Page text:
Join us for a cocktail and the opening of our photography exhibition with work by Judith Nangala Crispin.
Spider strings at Mina Mina
Judith Nangala Crispin
‘Honeyeaters know there is a special place after death for birds who have the courage to leave this world singing’
Judith Nangala Crispin is an artist and poet living near Lake George, New South Wales, Australia. Her visual arts practice is centred around Lumachrome glass printing, a combination of lumen printing, chemigram and cliché verre techniques. Judith has published a collection of poetry, The Myrrh-Bearers (Sydney: Puncher & Wattmann, 2015), and a book of images and poems, The Lumen Seed (New York: Daylight Books, 2017). Her illustrated verse novel, The Dingo’s Noctuary, will be published with Daylight Books in 2020. In 2019, her Lumachrome glass prints were exhibited in solo shows at Maunsell Wickes Gallery, The Other Art Fair, and Pingyao International Photography Festival.
These Lumachrome glass prints have their genesis in my relationship with two Australian tribal groups– the Bpangerang people, from whom I am descended, and the Warlpiri people who cared for me over the twenty years I spent trying to identify my family’s lost Aboriginal lineage. They are created from archaic photography methods– lumen printing, cliché-verde and chemigram.
Their elements, drawn from Country itself, include cadavers, ochres, sticks, and grass. Exposed in natural light over many hours, these images honour native animals and birds killed on our roads. In making these lumachrome glass prints, I am consciously engaging in a collaboration with Country.
There are two questions that drive this work. The first is how a woman, raised in white culture, can learn to be an Aboriginal woman– to fulfil the obligations and responsibilities of an Aboriginal woman. It is not possible now for me to become a ceremony woman, a law woman. The best I can hope for is to learn how to honour the dead, as women in tribal systems do. And, as this is a far goal, it makes sense to begin by practicing with animals and birds.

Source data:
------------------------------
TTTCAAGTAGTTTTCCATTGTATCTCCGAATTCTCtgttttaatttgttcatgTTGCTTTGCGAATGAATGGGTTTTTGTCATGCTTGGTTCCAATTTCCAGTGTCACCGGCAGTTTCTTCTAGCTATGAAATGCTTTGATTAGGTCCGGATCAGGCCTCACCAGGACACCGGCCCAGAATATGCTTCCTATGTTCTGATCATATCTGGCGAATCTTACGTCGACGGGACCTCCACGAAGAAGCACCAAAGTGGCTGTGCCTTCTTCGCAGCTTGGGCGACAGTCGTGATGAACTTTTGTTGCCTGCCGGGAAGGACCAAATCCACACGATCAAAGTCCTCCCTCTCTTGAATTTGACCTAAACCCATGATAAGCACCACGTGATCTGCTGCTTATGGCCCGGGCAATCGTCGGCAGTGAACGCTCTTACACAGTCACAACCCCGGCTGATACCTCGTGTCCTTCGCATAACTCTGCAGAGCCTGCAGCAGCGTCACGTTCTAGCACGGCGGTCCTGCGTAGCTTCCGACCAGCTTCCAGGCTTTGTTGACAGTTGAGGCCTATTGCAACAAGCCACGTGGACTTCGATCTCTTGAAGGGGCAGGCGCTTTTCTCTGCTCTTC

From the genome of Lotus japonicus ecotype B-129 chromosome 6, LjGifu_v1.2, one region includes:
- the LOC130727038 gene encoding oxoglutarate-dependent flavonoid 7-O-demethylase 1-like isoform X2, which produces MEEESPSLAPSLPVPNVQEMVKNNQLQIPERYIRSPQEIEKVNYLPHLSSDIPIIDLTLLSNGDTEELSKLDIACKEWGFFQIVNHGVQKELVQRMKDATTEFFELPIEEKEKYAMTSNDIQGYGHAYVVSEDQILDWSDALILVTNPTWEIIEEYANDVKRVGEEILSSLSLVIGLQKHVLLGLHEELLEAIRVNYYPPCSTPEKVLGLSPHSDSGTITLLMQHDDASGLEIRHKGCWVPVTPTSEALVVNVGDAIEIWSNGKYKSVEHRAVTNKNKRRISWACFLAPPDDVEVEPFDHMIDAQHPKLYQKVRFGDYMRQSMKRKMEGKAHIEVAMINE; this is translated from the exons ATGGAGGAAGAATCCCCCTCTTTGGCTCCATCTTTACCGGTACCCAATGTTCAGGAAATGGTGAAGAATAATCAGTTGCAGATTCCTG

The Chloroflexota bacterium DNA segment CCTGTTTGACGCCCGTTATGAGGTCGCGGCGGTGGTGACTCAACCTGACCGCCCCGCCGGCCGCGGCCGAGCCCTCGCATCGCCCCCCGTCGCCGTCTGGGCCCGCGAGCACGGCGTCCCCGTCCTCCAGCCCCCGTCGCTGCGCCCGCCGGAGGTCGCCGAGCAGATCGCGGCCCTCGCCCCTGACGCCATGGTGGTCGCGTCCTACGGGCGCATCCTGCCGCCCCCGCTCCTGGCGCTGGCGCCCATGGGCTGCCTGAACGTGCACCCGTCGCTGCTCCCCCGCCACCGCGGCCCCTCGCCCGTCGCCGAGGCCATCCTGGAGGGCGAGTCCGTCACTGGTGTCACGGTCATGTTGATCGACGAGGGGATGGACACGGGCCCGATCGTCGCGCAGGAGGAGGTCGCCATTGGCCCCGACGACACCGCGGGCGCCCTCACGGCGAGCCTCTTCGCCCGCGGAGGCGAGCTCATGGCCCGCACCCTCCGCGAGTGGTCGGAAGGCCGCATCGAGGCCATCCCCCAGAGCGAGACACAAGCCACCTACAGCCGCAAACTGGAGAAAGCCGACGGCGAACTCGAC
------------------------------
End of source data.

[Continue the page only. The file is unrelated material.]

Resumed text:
The second driving question is this– what kind of connection with Country is possible for someone with lost Aboriginal ancestry, no Aboriginal ancestry, or someone born overseas but living on Australian soil. Talk to Country, my Warlpiri friends urge me, and the Country will talk back. But the only language I know is that of murderers and slave ships. How can I talk to Country in a language it can’t understand? Another must be crafted– a tongue of symbols and signs, mountains, stars, bodies, ochre. I have to find a way to build a shared language, an independent language. My ancestry will not give me the relationship I wish for with Country. It is not enough to say ‘oh, but I love the landscape’, to feed birds in the park or take afternoon bush walks. Country is a wild and sentient being, and if I want to build a relationship, I have to find a common means of communication.
All of these lumachrome glass prints are an attempt to honour the dead, and search for a shared syntax with Country– not something handed down through families or tribes, not the abstractions of anthropologists, many of whom have never set foot on Country — but a genuine act of communication between an individual and the land which holds them. These images are, at the same time, a threnody for a fallen rabbit or bird, and an act of mourning for my family’s lost connection with sacred land. We are the nowhere people – not belonging entirely to white culture, not returned entirely to black culture. We have to begin again, negotiate a new relationship with Country, a new language, a new way of being on the land.
Thank you to Dupon Lab for their help printing the images for this exhibition.